VOLODYMYR YELCHENKO (Ukraine) said history had shown the need to “treat the disease, not the symptoms” in tragic situations like those in Ukraine and Syria. In the case of the former, there should be a strategic answer on the European Union side to security challenges in the Eastern Partnership, which had originated with the Russian Federation, he emphasized, expressing hope that the new European Union Global Security Strategy would not only reflect the root cause of instability there, but provide for cooperation mechanisms, as well as a stronger role for itself in the conflict-resolution process. The European Union’s efforts and dedication to the peaceful resolution of conflicts and protecting universal principles of international law were particularly relevant in light of the attempted illegal annexation of Crimea and the Russian Federation’s ongoing military aggression in eastern Ukraine, he said, adding that such hybrid warfare could only be countered through bold and coherent strategies based on joint efforts, a clear understanding of the source of the threat and a vision of how to tackle it. In that regard, he urged the Russian Federation to comply with the United Nations Charter, the provisions of General Assembly resolution 68/262 on Ukraine’s territorial integrity and international treaties. Calling upon that country also to end its occupation of Crimea, he expressed further urged it to fulfil all its obligations under the Minsk agreements, including the withdrawal of Russian weapons, military forces and mercenaries from Ukraine.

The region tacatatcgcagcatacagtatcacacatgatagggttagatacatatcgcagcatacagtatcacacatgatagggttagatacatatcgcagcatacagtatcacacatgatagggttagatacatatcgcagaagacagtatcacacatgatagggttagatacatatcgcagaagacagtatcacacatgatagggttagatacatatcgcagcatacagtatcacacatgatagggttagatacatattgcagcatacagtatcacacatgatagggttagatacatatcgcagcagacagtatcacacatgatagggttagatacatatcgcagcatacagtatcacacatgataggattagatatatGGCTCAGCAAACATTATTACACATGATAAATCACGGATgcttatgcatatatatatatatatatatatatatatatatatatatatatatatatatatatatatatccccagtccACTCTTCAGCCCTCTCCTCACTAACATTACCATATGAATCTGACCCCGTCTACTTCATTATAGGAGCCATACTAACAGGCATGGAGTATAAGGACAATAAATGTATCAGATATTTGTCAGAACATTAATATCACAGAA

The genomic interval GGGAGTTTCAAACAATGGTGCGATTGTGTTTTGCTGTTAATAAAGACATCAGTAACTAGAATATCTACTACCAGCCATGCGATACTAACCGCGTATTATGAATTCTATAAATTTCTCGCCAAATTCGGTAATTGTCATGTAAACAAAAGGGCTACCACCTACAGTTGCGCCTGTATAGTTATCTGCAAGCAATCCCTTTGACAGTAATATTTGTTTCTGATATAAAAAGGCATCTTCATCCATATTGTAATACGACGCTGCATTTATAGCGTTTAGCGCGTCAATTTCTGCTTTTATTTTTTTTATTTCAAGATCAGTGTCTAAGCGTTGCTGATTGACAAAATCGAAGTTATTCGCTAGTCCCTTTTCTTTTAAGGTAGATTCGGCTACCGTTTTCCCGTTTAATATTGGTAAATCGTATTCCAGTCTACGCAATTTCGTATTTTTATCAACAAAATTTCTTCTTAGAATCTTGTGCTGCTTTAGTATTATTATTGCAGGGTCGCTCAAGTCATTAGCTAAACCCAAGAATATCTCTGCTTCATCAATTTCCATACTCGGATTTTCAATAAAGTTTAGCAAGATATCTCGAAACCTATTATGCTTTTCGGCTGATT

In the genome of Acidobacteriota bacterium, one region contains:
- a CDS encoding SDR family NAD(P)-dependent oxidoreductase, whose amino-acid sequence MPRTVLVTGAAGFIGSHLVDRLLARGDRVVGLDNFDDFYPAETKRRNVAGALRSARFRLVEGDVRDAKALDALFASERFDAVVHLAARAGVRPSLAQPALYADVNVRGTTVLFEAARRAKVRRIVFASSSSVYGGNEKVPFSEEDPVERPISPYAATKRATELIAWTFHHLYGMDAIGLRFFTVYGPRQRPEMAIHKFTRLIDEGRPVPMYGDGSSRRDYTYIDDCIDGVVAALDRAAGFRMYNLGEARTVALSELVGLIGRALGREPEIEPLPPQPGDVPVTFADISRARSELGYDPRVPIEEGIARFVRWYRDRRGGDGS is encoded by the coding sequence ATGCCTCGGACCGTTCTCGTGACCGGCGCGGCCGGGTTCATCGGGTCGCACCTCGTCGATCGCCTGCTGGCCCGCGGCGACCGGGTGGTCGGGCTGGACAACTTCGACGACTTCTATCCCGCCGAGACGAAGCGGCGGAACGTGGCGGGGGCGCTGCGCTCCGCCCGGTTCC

ELBIO ROSSELLI (Uruguay) said his delegation placed great value on the European Union’s role in international peace and security, emphasizing that United Nations cooperation with such organizations was essential. Terrorism, migration and piracy were among the challenges requiring synergies and complementarities, he said, recalling that his country had received European migrants following the world wars, while Uruguayans had travelled to Europe for economic and other reasons. The European Union’s response to the Ebola outbreak had helped attainment of a positive outcome, while membership in the Middle East Quartet gave it an important role in finding a solution to the Israeli-Palestinian conflict. In the Balkans, the European Union Rule of Law Mission (EULEX) had played an important role in fostering the rule of law in Kosovo, he recalled.